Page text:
DIFC Courts are established by Dubai Law No. 9 of 2004, which allows for a self-governing administration within the free zone. These courts have the authority to address various commercial and civil disputes that may arise within the free zone. They uphold the highest standards in legal proceedings and dispute resolution, ensuring a fair and just resolution process.

How Companies Should Prepare and Maintain Accounting Records for Auditing?

Companies operating within the DIFC must maintain accurate accounting records that reflect their financial position. Properly maintained accounting books are essential for ensuring compliance with International Financial Reporting Standards (IFRS). These records should include:

  • Assets and liabilities of the company.
  • Day-to-day entries of all income and expenses.
  • Documentation explaining the reasons for income and expenditure.

According to DIFC regulations, these accounting records must be kept at the company's registered office and be open to inspection. Failure to comply with these regulations can result in substantial penalties.

Why Auditing is Mandatory from Approved Auditors in DIFC?

It is mandatory for DIFC companies to submit their audit reports to the DIFC Authority within four months of their fiscal year's end. Failure to do so can lead to the non-renewal of their trade licenses. Engaging DIFC registered auditors is necessary for ensuring compliance with local and international regulations, such as IFRS and DIFC regulations. The auditor's report should confirm that the company's financial statements provide a true and fair view and are free from material misstatements. Furthermore, it should verify that the company is only engaged in activities permitted by its trade license and not in violation of DIFC regulations.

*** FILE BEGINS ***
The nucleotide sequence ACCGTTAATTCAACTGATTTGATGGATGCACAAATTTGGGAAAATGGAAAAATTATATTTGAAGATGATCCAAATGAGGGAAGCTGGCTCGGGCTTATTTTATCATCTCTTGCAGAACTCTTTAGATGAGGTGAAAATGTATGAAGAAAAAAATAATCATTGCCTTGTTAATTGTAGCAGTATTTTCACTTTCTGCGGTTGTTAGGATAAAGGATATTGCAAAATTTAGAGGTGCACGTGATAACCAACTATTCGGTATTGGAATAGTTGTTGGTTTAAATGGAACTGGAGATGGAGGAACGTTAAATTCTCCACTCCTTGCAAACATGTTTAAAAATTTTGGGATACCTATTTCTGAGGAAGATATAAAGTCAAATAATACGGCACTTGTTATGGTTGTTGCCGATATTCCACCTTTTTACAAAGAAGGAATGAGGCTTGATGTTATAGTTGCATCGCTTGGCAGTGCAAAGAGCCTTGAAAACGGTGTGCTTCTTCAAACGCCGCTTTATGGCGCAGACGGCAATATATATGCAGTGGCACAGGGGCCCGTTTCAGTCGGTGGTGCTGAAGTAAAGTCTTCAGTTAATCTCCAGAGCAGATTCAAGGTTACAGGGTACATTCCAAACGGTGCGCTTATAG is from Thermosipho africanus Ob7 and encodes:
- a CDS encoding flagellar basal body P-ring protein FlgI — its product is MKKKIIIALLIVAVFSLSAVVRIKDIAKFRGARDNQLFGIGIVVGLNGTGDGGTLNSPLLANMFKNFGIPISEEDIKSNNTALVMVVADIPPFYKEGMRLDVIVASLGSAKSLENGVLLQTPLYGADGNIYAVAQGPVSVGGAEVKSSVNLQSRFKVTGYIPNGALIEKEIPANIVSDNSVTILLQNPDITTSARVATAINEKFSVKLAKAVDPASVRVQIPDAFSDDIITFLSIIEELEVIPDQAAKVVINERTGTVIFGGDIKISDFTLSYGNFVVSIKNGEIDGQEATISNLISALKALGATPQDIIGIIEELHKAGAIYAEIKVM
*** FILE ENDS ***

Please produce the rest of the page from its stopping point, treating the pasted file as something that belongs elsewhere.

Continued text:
Documents Required by Registered Audit Firms in DIFC for Auditing

To conduct an audit, auditors typically request relevant documents from companies for the year under review. These documents facilitate the audit process and include:

  • Memorandum of Association (MoA).
  • Articles of Association (AOA).
  • Latest Trade License.
  • Trial Balance, Balance Sheet, Profit & Loss Statement.
  • VAT and Excise Tax Registration Details (if applicable).
  • Books of Accounts.
  • Audit schedules (e.g., Fixed Assets Register, Aging of Accounts Receivable & Payable with provision for bad debts, accruals, etc.).
  • Details of closing stock and work-in-progress at year-end.
  • Details of fixed asset additions and disposals during the year with proper supporting documentation.
  • Copies of bills and invoices.
difc documents

Choose Elevate as DIFC Approved Auditors

The DIFC operates as an autonomous financial free zone with its legal framework and regulations. Companies must adhere to these regulations, including the mandatory requirement for auditing their financial records. This not only enhances their credibility with stakeholders, government bodies, lenders, and other authorities but is also a necessary step for maintaining business operations.
Elevate, as registered auditors in DIFC, can help companies navigate these requirements, ensuring peace of mind while remaining compliant.